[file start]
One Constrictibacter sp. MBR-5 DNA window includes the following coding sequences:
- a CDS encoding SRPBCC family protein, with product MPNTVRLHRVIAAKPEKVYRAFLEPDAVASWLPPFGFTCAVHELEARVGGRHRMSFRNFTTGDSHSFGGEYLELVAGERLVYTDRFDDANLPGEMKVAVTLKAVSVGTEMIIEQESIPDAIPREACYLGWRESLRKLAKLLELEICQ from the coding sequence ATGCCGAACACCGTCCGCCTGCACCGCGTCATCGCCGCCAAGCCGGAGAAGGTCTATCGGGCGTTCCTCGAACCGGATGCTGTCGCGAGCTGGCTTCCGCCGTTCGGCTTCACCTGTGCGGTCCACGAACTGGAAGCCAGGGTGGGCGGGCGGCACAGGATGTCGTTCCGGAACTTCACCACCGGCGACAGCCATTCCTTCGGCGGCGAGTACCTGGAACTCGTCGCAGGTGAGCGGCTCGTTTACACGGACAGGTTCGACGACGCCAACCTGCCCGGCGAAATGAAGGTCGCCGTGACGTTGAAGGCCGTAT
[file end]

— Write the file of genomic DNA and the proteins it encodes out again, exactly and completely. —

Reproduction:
One Constrictibacter sp. MBR-5 DNA window includes the following coding sequences:
- a CDS encoding SRPBCC family protein, with product MPNTVRLHRVIAAKPEKVYRAFLEPDAVASWLPPFGFTCAVHELEARVGGRHRMSFRNFTTGDSHSFGGEYLELVAGERLVYTDRFDDANLPGEMKVAVTLKAVSVGTEMIIEQESIPDAIPREACYLGWRESLRKLAKLLELEICQ from the coding sequence ATGCCGAACACCGTCCGCCTGCACCGCGTCATCGCCGCCAAGCCGGAGAAGGTCTATCGGGCGTTCCTCGAACCGGATGCTGTCGCGAGCTGGCTTCCGCCGTTCGGCTTCACCTGTGCGGTCCACGAACTGGAAGCCAGGGTGGGCGGGCGGCACAGGATGTCGTTCCGGAACTTCACCACCGGCGACAGCCATTCCTTCGGCGGCGAGTACCTGGAACTCGTCGCAGGTGAGCGGCTCGTTTACACGGACAGGTTCGACGACGCCAACCTGCCCGGCGAAATGAAGGTCGCCGTGACGTTGAAGGCCGTAT